The views of KL’s sprawl from the Skybridge are pretty spectacular, thanks not least to the blue, glassy towers soaring either side of you – but they’re not quite as good as from the Observation Deck on the 86th floor.

This tailor-made trip to Rustic Malaysia has it all: great beaches, fascinating history, natural habitats and remarkable wildlife. Bustling KL offers the perfect city break; while further afield hiking trails, pristine jungles and fascinating ecosystems will keep the more adventurous visitors entertained.

Petronas Towers, Kuala Lumpur, Malaysia © kudla/Shutterstock

Petronas Towers, Kuala Lumpur © kudla/Shutterstock

16. Malaysian Cuisine

One of the best things to do in Malaysia is to taste the local food. Some of the cheapest and most delicious specialities available in Malaysia come from stalls, traditionally wooden pushcarts on the roadside, surrounded by a few wobbly tables with stools. These stalls serve up mouthwatering noodles, snacks and desserts.

Most serve one or a few standard noodle and rice dishes or specialize in certain delicacies, from oyster omelettes to squid curry. Many stalls are assembled into user-friendly medan selera (literally “appetite square”) or food courts.

Curry Nyonya Laksa. A Malaysian Nyonya (Peranakan) traditional food © Mohd Syis Zulkipli/Shutterstock

Malaysian curry laksa © Shutterstock

17. Scuba diving at Pulau Sipadan

Two marine parks lie off the coast of southeast Sabah. The most well-known of which is Sipadan Island. Visiting this park is one of the best things to do in Malaysia for experienced divers.

This park was acclaimed by Jacques Cousteau as “an untouched piece of art”. Sipadan Island is mindboggling, its waters teeming with turtles, moray eels, sharks, barracuda and vast schools of colourful tropical fish. One can even see the occasional dolphin and pilot whale.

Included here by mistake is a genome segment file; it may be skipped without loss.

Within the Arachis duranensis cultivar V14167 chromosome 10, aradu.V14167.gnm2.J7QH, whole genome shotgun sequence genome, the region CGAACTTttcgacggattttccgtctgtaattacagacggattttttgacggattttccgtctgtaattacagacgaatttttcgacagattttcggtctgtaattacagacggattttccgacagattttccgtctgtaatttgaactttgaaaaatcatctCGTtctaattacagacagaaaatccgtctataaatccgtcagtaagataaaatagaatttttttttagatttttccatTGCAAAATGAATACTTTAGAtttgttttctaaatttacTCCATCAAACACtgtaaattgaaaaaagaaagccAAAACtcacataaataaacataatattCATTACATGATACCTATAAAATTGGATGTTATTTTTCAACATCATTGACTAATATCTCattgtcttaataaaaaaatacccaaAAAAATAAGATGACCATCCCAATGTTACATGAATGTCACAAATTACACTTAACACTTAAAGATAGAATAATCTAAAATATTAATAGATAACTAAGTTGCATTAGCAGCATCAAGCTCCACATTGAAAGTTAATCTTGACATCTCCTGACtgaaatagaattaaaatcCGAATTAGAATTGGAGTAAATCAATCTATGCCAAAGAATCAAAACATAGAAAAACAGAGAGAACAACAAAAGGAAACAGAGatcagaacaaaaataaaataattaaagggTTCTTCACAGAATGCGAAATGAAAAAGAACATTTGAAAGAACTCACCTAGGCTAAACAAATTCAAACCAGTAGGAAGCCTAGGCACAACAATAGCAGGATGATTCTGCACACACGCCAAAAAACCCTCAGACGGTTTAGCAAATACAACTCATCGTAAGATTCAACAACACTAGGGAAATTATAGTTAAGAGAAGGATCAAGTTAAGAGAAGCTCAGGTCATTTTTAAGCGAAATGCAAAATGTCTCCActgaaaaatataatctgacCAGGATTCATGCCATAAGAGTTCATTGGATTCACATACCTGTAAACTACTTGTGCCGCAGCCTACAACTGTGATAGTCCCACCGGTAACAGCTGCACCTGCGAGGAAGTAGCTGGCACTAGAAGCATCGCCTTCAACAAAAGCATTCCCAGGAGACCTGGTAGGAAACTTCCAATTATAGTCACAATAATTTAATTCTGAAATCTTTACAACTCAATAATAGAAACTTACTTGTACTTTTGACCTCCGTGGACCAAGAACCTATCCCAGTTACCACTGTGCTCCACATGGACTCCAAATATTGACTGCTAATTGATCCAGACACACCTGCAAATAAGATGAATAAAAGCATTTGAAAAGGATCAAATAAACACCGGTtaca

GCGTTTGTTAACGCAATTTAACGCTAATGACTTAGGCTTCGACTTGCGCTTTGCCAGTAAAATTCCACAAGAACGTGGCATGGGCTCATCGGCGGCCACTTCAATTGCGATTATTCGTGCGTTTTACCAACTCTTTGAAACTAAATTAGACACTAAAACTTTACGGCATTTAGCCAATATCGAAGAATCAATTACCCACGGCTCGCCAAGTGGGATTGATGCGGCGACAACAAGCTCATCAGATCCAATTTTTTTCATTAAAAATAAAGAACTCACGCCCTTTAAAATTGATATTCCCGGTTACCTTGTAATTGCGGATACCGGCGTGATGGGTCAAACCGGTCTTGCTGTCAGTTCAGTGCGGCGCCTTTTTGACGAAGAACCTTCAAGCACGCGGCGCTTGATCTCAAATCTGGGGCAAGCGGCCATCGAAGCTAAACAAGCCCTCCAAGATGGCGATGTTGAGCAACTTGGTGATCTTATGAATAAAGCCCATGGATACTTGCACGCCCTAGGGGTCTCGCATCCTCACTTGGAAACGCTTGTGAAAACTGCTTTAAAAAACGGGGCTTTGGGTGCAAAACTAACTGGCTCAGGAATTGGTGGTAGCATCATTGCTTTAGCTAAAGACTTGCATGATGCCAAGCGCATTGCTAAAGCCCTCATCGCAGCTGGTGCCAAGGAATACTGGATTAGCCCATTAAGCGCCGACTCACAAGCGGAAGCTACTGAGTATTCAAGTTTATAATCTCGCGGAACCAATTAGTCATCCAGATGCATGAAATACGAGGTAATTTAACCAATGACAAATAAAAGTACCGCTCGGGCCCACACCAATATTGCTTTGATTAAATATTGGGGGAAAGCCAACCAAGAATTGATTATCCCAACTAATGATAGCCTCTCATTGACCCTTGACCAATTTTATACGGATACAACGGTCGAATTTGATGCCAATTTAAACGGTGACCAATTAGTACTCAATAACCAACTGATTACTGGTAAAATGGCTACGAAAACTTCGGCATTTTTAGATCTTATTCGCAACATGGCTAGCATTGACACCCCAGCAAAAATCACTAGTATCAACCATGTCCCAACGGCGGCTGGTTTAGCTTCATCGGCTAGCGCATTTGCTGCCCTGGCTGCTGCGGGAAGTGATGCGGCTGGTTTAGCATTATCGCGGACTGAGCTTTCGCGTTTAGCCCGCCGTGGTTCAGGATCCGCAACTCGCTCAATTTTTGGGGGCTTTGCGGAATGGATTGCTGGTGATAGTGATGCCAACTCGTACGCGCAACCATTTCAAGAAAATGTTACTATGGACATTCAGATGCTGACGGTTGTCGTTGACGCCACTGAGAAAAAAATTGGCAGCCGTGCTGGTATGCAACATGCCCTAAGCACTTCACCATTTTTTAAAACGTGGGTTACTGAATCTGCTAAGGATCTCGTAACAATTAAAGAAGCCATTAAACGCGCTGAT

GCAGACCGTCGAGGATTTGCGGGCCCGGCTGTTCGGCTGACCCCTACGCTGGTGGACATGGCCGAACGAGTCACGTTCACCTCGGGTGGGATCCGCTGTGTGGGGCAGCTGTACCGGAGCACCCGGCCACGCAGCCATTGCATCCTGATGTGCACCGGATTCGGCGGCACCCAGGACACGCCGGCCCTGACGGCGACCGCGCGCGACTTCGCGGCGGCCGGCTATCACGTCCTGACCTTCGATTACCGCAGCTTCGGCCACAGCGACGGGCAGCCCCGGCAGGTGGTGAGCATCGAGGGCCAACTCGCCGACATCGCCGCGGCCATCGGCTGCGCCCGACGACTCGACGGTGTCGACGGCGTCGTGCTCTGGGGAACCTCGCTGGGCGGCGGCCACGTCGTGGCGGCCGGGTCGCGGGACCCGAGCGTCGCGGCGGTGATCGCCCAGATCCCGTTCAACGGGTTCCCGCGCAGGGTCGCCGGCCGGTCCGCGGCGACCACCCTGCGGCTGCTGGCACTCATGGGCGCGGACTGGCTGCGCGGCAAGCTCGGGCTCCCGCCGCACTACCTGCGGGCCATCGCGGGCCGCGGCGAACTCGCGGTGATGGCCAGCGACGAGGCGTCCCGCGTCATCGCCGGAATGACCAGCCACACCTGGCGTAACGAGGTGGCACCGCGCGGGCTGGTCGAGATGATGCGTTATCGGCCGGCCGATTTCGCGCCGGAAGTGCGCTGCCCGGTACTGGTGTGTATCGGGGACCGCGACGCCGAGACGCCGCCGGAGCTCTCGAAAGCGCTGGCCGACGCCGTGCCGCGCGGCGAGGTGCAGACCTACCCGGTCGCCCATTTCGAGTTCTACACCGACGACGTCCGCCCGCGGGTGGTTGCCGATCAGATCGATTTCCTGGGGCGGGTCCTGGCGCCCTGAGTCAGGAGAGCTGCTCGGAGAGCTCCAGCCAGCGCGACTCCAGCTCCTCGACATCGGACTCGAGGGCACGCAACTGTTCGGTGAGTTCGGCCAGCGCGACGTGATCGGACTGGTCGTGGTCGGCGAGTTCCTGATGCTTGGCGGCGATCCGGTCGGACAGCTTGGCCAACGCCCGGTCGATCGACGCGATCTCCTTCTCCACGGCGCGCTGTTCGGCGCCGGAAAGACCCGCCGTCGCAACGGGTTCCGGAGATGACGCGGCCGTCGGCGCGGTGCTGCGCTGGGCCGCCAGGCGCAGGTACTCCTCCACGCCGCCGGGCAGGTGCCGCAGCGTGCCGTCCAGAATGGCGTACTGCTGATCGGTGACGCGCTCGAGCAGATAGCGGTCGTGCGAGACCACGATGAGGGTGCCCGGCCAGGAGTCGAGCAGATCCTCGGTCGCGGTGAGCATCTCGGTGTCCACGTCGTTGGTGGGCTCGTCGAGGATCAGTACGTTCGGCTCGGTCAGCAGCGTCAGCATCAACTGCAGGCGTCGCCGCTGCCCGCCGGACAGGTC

The diversity of coral found here is also comparable to that of Australia’s Great Barrier Reef. Only 120 visitor permits are available for Sipadan daily, so it’s likely you’ll spend a day here with your dive operator and then a few around the nearby islands.


Sipadan island, Malaysia © Marc Witte/Shutterstock

18. Longhouses in Sarawak

Large communal dwellings, home to members of indigenous tribes, are found along rivers and in remote mountain locations. The Iban longhouses of the Ai headwaters are the best excuse for anyone travelling between western and central Sarawak not to catch the fast Kuching–Sibu ferry.

Despite being on the tourist trail, the longhouses offer a glimpse of what used to be the semi-traditional lifestyle in this remote corner of the state. These areas are protected as a national park and wildlife sanctuary. Sadly, most locals now prefer to live nearer to the road, and many of the villages and longhouses you’ll be taken to are only inhabited while tourists are there.


Longhouse in Sarawak, Malaysia © gualtiero boffi/Shutterstock

19. Batu Caves

The Batu Caves sit right on the northern edge of Greater Kuala Lumpur, where forested limestone thumbs poke out of a ridge of hills in the suburb of Gombak. In 1891 local Indian dignitaries convinced the British administration that the caves were ideal places in which to worship (probably because their geography was reminiscent of the sacred Himalayas).

Arriving at the site, you can’t miss the immense staircase leading up into the limestone crags, and the gigantic golden statue of Lord Murugan, the Hindu god of war.